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Developing the Role of Nurse Practitioners

 

DEVELOPING THE ROLE OF NURSE PRACTITIONERS

Staff nurses at North Cumbria University Hospitals are being encouraged to develop their role and train as nurse practitioners, as part of a series of initiatives to improve patient care.

Nurse practitioners have been recruited at the Cumberland Infirmary in Carlisle to lead the ambulatory care service which was launched in June. Ambulatory care is designed to manage a proportion of emergency adult patients safely and efficiently on the same day avoiding admission to a hospital bed. This means that patients who would previously have been admitted as inpatients can now be treated quicker as day cases for things such as pulmonary embolus and shortness of breath.

Lynne Harte is currently undergoing training to become a nurse practitioner, after five years as a staff nurse. For six weeks she has spent three days a week at Wansbeck General Hospital in Ashington, Northumberland, undertaking advanced clinical assessment for nurses, which covers a different topic each week, including anatomy and physiology, how to take a patient’s clinical history and make a diagnosis.

Liz Klein, lead nurse for emergency care at the Cumberland Infirmary, explained: “Lynne already has nursing assessment skills – this training enables her to build on those skills, completing a more structured, in-depth assessment of the patient, before making a diagnosis and formulating a treatment plan. It is an advancement of the nursing role and gives nurses who want to stay in a clinical position a clear pathway of career progression.”

From September Lynne will move on to the Masters level part of the nurse practitioner course, which involves two years of distance learning through the University of Cumbria, followed by a dissertation in the third year. She said: “I had gained lots of skills working on the Emergency Assessment Unit but I always knew I wanted to go on and do further study. The nurse practitioner course has enabled me to take my career a stage further and stretch myself with this new challenge.”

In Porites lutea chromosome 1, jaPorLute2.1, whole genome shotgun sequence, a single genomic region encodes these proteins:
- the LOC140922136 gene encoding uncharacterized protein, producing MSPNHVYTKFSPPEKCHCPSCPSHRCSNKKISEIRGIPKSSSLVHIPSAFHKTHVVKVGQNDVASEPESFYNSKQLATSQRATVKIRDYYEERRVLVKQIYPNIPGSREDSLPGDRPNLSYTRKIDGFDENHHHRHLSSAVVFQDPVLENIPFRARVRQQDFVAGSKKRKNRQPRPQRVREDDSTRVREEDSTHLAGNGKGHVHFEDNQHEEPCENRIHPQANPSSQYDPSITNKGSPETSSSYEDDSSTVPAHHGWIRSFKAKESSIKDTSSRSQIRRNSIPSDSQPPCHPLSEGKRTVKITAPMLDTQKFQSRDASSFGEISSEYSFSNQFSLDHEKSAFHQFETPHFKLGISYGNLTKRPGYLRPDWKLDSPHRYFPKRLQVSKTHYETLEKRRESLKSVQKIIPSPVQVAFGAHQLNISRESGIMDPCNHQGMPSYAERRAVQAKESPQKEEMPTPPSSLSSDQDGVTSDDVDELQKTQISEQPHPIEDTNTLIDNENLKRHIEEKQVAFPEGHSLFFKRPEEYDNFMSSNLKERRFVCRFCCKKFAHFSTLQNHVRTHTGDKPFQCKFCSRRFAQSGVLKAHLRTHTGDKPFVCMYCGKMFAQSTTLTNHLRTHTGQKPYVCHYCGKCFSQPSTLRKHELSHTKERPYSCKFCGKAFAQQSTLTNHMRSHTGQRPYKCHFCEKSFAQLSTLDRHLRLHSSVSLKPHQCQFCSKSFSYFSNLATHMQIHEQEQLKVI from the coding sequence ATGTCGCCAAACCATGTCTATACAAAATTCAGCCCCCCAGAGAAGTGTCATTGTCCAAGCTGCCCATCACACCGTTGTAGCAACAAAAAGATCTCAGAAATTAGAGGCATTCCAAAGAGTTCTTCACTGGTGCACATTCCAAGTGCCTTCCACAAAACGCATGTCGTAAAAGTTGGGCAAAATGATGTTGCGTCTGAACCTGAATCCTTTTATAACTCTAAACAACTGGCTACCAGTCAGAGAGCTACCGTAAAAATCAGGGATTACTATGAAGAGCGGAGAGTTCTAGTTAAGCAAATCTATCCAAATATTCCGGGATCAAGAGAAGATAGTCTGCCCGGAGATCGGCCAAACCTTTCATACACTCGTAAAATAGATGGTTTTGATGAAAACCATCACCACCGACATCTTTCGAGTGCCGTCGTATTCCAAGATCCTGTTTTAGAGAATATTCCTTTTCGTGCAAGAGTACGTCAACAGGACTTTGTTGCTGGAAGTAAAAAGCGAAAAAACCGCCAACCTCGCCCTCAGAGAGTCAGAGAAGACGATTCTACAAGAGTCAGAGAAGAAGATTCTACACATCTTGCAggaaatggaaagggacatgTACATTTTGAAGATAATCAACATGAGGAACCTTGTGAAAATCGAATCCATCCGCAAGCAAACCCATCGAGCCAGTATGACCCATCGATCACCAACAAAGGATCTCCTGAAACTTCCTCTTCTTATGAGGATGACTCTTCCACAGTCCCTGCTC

The nurse-led ambulatory care service is based in the Emergency Assessment Unit on Larch A/B ward, part of the integrated emergency floor, which sees nursing and medical staff working together alongside colleagues from primary care. The service is supported by an acute care physician on a daily basis to improve assessment, admission avoidance and increase a rapid turnaround of patients.

Four nurse practitioners have been appointed to work on ambulatory care, which will be open 8am-8pm Monday to Friday initially and then will extend to seven days a week. A further three nurse practitioners have been appointed to the Hospital at Night team.

There has been a nurse practitioner unit at West Cumberland Hospital for some time and this has recently moved to the Emergency Assessment Unit on Patterdale ward. Five new nurse practitioners have recently been recruited, bringing the total to 11.

Joanne Pickering, lead nurse for emergency care at West Cumberland Hospital, said: “The benefit to patients is, whereas junior doctors tend to move on after a short time, nurse practitioners tend to stay with us for a number of years, so the skills they learn are retained within the hospital. And of course it is a great opportunity for nurses to progress their careers.”

More nurse practitioners will be recruited next year. To find out more about the role, visit http://nursingcareers.nhsemployers.org/